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“This monumental effort couldn’t have happened without everyone who pitched in to help with donations, signature collection, and community education,” Payne wrote.

But the fight, he says, is not over. Even though the petition got enough signatures to make it onto the ballot, Missouri voters still need to show up at the ballot box. Payne says Legal Missouri 2022 is strategizing and planning for its upcoming campaign. 

“A new future is on the horizon,” said Payne. 

Medical Marijuana in Missouri

Missourians legalized medical marijuana in 2018, making it the 31st state to do so. That year, there were three total options on the ballot to legalize medical marijuana. The one that passed, Amendment 2, emphasizes medical marijuana access for military veterans. Patients with cancer, HIV, epilepsy, post-traumatic stress disorder, and other serious medical conditions have access to medical cannabis as a result of that amendment. Medical marijuana is taxed at 4% in Missouri, and that money goes to a fund for health and services for veterans.  

a female doctor with long dark hair wearing a lab coat, holding out a pill bottle with a cannabis leaf This amendment would not only address legalized recreational cannabis, but amend the medical marijuana program as well. photo credit

The new amendment would strengthen the state’s already-existing medical marijuana program, which currently includes nearly 150,000 registered patients and caregivers. The potential law says medical patient and caregiver ID cards remain valid for three years rather than one, and keeps the cost for that card at $25. The expiration period for licenses to grow medical marijuana at home are also changing to three years from one, and the fee for that card is going down to $50 rather than the $100 it sits at currently. 

Current medical-only marijuana facilities would have the ability to convert their licenses so that they could serve both medical and recreational consumers of the product. Supporters of the amendment say that it would cut down on Black Market weed sales almost immediately after the law is passed.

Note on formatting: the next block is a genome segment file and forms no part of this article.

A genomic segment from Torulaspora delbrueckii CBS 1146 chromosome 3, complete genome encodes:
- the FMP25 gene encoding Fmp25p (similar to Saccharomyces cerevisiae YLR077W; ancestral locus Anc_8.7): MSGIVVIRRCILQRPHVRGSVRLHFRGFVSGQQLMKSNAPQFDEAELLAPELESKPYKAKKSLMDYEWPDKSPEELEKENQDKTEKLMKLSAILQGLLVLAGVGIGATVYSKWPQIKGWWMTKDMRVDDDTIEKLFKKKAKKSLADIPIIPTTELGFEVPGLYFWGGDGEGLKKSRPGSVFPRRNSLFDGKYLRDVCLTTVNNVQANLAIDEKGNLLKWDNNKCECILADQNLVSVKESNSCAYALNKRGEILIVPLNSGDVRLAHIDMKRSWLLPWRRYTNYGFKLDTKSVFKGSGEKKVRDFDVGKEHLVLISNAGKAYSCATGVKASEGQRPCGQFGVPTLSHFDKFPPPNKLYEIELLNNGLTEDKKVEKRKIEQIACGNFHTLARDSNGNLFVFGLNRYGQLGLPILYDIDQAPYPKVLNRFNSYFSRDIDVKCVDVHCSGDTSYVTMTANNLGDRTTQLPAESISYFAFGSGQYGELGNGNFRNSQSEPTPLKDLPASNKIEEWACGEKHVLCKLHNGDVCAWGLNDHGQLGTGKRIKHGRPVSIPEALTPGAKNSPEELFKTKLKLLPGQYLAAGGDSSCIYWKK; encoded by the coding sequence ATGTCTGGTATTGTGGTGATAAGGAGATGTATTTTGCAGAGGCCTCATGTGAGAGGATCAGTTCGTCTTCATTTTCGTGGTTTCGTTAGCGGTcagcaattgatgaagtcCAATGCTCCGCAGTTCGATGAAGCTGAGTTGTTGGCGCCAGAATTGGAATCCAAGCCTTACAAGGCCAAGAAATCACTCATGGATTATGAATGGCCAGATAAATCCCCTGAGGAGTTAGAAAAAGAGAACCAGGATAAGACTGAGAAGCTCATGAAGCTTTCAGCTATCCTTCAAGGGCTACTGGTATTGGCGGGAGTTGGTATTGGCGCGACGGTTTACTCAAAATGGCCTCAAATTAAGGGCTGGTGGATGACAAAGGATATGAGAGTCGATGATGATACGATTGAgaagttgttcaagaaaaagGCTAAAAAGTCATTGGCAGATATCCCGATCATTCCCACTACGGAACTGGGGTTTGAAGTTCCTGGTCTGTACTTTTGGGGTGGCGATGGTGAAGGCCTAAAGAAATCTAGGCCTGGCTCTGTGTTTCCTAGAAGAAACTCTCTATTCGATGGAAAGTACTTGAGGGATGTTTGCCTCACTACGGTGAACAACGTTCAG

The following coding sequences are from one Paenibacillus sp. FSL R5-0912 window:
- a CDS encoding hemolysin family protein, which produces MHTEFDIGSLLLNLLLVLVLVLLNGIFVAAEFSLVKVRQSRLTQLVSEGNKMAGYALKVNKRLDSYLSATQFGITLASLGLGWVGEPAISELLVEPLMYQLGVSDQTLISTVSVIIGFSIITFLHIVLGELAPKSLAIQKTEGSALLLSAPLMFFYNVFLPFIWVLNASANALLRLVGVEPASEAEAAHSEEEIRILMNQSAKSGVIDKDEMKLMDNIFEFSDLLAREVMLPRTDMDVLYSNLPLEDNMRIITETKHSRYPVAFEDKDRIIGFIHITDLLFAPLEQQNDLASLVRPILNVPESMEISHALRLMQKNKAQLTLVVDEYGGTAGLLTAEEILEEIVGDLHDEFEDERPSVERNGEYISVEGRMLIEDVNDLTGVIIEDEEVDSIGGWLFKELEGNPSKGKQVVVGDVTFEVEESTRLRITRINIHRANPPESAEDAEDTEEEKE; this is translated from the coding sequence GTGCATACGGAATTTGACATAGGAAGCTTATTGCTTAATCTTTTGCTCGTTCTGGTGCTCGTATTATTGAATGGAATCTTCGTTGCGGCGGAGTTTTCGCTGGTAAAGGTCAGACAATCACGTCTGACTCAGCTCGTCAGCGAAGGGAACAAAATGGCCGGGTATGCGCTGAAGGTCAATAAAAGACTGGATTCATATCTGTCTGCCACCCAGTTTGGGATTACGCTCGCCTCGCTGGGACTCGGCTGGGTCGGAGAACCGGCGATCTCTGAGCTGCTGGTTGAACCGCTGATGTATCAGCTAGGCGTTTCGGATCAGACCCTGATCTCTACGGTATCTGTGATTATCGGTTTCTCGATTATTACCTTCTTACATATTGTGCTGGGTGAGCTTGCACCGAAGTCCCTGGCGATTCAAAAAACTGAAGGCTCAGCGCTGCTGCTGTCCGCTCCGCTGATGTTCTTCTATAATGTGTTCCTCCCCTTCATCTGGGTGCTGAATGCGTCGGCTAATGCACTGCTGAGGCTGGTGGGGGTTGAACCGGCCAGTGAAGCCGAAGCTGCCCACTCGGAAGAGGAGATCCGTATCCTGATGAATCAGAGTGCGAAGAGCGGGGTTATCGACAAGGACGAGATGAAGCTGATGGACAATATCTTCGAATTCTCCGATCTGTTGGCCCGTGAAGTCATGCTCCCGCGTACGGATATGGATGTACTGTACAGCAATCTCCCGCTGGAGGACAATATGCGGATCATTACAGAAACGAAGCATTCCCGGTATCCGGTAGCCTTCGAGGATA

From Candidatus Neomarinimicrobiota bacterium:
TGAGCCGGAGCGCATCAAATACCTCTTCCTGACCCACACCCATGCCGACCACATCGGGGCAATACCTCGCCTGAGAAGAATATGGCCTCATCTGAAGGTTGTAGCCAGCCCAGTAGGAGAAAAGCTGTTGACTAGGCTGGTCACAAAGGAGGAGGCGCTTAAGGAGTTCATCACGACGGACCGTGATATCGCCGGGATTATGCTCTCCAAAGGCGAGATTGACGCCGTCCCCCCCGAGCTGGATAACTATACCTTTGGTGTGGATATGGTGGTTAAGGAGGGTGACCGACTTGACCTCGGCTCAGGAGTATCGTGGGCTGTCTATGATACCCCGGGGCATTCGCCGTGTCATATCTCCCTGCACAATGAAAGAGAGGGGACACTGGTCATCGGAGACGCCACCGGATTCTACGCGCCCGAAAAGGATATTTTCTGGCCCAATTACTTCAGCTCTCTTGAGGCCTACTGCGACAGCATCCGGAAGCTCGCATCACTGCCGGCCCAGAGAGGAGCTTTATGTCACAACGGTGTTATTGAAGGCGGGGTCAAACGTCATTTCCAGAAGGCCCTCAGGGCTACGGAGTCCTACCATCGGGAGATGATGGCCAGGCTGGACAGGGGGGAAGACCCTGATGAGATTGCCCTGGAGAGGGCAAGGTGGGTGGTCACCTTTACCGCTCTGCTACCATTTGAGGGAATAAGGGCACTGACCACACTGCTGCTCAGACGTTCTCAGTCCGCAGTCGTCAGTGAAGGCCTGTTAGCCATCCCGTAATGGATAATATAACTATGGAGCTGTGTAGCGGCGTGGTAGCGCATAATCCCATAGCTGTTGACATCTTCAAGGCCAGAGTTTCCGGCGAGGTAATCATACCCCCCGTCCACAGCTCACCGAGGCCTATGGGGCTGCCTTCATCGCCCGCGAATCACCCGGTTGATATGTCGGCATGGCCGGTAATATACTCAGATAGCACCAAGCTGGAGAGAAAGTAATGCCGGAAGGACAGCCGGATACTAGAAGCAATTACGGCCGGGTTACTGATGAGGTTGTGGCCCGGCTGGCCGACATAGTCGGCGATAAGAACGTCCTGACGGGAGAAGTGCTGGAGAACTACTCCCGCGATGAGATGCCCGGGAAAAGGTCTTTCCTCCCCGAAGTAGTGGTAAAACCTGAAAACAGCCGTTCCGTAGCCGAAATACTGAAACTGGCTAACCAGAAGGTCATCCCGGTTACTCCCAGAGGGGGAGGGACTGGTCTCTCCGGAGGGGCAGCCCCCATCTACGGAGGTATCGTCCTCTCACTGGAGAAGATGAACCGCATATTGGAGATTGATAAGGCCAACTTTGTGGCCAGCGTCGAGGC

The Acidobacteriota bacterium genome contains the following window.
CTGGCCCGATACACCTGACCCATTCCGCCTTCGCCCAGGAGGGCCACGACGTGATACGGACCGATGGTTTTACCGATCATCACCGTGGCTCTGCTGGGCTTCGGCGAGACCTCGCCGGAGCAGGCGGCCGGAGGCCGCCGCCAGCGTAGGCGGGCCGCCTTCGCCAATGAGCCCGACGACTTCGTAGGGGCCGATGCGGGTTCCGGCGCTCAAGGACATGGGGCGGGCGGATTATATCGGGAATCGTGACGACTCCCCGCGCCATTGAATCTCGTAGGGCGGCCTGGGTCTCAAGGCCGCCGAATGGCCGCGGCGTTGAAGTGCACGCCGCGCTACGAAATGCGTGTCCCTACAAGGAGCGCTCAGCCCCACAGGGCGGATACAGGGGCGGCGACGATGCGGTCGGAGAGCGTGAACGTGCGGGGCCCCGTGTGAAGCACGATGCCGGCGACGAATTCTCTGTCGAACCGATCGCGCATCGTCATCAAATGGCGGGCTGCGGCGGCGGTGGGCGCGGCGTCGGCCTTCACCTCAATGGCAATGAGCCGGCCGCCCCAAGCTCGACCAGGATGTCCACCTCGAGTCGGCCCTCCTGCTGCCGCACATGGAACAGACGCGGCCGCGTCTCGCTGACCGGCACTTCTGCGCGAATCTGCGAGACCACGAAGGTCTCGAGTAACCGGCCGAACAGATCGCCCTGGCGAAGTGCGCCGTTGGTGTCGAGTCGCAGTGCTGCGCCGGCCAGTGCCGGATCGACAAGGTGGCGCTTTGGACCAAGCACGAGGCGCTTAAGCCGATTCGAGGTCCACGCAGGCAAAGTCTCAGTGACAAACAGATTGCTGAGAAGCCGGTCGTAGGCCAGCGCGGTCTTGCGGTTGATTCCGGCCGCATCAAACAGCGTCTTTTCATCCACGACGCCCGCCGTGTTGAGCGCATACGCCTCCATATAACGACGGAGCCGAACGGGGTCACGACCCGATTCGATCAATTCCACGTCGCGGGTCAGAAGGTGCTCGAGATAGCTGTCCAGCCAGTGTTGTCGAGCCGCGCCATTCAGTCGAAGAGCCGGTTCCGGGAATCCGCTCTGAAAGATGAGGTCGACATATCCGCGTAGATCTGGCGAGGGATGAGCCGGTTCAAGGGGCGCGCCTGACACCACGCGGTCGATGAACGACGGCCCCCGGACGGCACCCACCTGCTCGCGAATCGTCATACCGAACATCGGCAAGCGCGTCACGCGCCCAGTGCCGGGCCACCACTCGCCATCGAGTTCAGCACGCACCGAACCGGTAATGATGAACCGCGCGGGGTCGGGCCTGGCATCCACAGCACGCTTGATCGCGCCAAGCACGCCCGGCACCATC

Voters to Decide This Fall

Missouri Secretary of State John Ashcroft has officially signed the Certificate of Sufficiency of Petition. Legal Missouri 2022 submitted 390,000 signatures in total. That proved to be enough, despite two congressional districts getting an insufficient number of valid signatures for the measure to make it onto the ballot. Some districts had thousands more signatures submitted than ones deemed valid; District 5, for instance, had 78,777 signatures turned in, but only 35,834 validated. That still surpassed the 28,458 the district needed for Amendment XIV to be placed on the ballot. 

“I encourage Missourians to study and educate themselves on any ballot initiative,” said Ashcroft in a statement.  “Initiative 2022-059 [to legalize recreational marijuana] that voters will see on the November ballot is particularly lengthy and should be given careful consideration.”

Missouri would be the 20th state to legalize recreational marijuana if this amendment passes in November. 

“This effort has been years of work in the making,” said Payne. “I am grateful to all those who’ve believed in the mission and chosen to take action in pursuit of ending decades of cannabis prohibition. Together, we will get this before the voters THIS YEAR and enact one of the most important criminal justice reforms in Missouri history.”

There are also legalization measures up for a November vote in South Dakota and Maryland. Arkansas, North Dakota, and Oklahoma all have voters working to try to get a measure up for a vote.